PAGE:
Judge who demands silence speaks out
Spanking not the issue she tells TV
ST. THOMAS, Ont. - Here come da judge, indeed. Ontario Court Justice Eleanor Schnall, having silenced virtually everyone else in her courtroom for four weeks by dint of a sweeping publication ban, yesterday walked all over it herself by commenting on the controversial child-protection case over which she is presiding.
Arguably, she even appeared to be tipping her hand a little.
Judge Schnall was waylaid by a television videographer on her way into court for the morning session.
She said flatly that the case involving the seven children who were seized last summer from their fundamentalist Christian home in the nearby town of Aylmer by the St. Thomas children's aid society has nothing whatsoever to do with spanking -- something that may surprise the pants off the parade of witnesses, including the youngsters' parents, who have spent long days in the stand being grilled about their use of and beliefs about that very thing.
Judge Schnall even appeared to be hinting -- though as always, she was elliptical, so this is hardly a sure thing -- that she may be leaning toward tossing out at least some of the evidence obtained about the parents' discipline methods because their Charter rights to security of the person and against unreasonable search and seizure may have been trampled.
''Really, it's not a spanking case,'' Judge Schnall told Guy Goodwin of The New PL station in London.
''You gentlemen and ladies have been sitting in the courtroom long enough to recognize that this isn't about spanking in the way that most of us consider spanking.''
The brief interview was broadcast in its entirety on the station's 6 p.m. news last night. The National Post has obtained a transcript.
The discussion began as an informal chat with Mr. Goodwin, another television reporter and a photographer asking the judge to stop for pictures.
Judge Schnall is a warm and approachable person, and cheerfully agreed -- even joking that like cameramen, she too could use a ''roadie'' to tote her gear about -- but as Mr. Goodwin began asking questions, Judge Schnall answered them.
To understand their exchange, it's important to know that because of a ruling made by the judge early in the case, virtually all the evidence has been heard first in what's called voir dire, effectively a trial-within-a-trial.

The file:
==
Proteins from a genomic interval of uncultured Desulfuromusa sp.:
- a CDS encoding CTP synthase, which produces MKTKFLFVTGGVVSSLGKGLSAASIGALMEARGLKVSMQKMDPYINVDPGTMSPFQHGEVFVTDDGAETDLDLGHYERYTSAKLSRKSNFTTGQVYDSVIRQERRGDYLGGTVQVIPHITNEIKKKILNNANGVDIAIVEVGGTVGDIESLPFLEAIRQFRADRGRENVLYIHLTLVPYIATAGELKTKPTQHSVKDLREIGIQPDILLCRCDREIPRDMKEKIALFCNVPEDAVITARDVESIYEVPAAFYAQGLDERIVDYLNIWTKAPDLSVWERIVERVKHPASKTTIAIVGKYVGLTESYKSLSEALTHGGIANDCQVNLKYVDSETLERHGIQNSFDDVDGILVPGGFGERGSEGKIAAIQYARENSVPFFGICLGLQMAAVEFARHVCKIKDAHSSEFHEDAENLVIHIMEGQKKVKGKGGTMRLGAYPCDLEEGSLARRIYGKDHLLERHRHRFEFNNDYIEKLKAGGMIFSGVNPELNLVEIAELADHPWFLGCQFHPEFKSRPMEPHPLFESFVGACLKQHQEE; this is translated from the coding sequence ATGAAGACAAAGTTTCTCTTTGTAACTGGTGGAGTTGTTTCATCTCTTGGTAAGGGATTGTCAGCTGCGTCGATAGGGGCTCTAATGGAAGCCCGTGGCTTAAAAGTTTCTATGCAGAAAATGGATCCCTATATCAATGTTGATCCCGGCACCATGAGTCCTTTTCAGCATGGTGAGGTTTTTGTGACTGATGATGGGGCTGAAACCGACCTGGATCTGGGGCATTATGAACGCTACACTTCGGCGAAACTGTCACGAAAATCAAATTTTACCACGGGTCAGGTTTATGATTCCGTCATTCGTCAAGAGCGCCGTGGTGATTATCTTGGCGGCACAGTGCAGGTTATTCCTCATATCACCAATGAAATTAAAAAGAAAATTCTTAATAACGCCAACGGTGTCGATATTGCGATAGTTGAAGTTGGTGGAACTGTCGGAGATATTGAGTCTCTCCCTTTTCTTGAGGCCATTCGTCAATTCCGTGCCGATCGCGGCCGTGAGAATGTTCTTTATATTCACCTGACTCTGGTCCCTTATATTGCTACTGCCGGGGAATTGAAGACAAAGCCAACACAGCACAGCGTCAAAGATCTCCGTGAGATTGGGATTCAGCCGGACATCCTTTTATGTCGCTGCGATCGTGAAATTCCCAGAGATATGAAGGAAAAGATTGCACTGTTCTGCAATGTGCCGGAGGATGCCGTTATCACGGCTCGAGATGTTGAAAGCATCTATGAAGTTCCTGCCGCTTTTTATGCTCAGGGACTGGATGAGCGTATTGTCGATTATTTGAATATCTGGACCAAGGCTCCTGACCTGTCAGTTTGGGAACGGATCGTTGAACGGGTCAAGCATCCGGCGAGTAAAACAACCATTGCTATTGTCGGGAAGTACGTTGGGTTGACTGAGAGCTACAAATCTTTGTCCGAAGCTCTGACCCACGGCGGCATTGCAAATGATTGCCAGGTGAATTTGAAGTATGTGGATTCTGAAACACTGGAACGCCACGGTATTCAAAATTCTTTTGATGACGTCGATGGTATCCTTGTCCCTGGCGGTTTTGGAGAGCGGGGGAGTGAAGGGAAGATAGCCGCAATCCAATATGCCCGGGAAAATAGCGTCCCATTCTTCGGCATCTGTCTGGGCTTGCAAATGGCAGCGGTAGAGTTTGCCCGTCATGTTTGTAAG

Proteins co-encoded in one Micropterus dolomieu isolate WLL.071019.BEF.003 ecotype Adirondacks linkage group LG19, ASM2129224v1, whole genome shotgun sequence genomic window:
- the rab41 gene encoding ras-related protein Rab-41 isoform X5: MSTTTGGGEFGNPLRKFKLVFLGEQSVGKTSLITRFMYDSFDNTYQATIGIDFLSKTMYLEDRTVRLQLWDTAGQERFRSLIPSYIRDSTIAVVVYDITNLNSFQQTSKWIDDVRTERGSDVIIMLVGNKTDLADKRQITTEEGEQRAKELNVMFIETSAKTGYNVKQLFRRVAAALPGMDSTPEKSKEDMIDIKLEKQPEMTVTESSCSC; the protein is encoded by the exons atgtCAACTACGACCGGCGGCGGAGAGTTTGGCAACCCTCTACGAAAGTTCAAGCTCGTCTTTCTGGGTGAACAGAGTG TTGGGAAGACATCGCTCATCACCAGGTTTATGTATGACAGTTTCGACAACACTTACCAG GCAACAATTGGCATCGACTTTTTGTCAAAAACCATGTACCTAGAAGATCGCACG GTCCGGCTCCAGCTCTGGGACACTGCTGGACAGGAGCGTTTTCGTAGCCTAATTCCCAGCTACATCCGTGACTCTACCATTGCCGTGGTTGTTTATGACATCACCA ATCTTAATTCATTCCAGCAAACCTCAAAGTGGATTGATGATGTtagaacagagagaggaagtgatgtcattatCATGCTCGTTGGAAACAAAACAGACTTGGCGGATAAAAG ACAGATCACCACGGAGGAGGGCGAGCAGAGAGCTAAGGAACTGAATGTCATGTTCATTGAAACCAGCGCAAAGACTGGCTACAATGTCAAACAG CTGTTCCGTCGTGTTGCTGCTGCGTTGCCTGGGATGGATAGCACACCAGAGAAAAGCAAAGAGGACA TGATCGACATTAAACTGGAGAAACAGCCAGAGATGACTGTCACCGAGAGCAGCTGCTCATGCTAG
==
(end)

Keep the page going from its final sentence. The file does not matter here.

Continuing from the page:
Such proceedings, in the criminal courts, are designed to protect jurors from hearing prejudicial evidence against an accused that may later be deemed inadmissible because it was improperly or illegally obtained, and they are always subject to a temporary publication ban.
The lawyers for the parents in this case argue that the same principle should apply here, to a civil proceeding, and have asked Judge Schnall to throw out -- or deem inadmissible because of the alleged Charter breaches -- the information obtained by the children's aid social worker on the day the youngsters were apprehended without a warrant and taken into foster care for about three weeks.
Back now to Mr. Goodwin, who asked the judge if her ruling will clarify the spanking question.
As things stand, the Ontario Court of Appeal has recently confirmed that parents have the right to use reasonable force with their children for the purposes of correction, but children's aid societies and social work professionals continue to condemn the use of corporal punishment and remain vigilant about ferreting out adherents.
Judge Schnall said she hoped her ruling would ''promote a better understanding,'' then added, ''If you air this [and] I'm going to be on television and on the news and it's probably not appropriate for me to comment specifically on this case, but it is certainly well-recognized that these are important issues and the Charter issues that the parents' counsel are going to raise make this case a very, very interesting case.''
This was classic Eleanor Schnall, as she has appeared in the courtroom: First, she announces she will not do what she then proceeds in the next breath to do.
Mr. Goodwin, like any good reporter, then asked the same question a different way and whether her ruling would be more than a simple one-sentence decision and if it ''will tell us in effect whether spanking is appropriate?''
Judge Schnall demurred by saying that she isn't ''known for brevity.''
Mr. Goodwin tried again: ''So there will be guidelines? As parents, we'll have a better sense of this?''
The judge said, ''Well you are just advancing a little too fast, because first of all we have to make a ruling on the voir dire as to what is going to be considered admissible, and I think that's where the real fascinating piece of all this is, in terms of the Charter issues, and how we can apply them and should apply them or not apply them to these kinds of cases.''
Her remarks, whatever they may turn out to mean or not, are, well, remarkable simply because she made them. It is highly unusual for a judge, in the midst of hearing a case, to comment in any way upon the issues she has yet to decide.
Furthermore, in light of the wide-ranging gag order she imposed at the start of the proceeding -- it puts a temporary ban on identifying witnesses until their testimony is complete and a thus-far permanent ban on the use of the social worker's name; forbids court drawings and photographs of any witnesses, and deems verboten reporting of any actual evidence and even any description of the demeanour of witness giving the evidence -- Judge Schnall's comments are rendered even more extraordinary.
She has several times berated reporters for allegedly breaching her publication ban, and was clearly displeased to learn one day that a witness in the case was quoted in a local newspaper --though not about the case.
The judge's comments came on the eve of a media appeal of her gag order, slated to be heard in Superior Court in London today.
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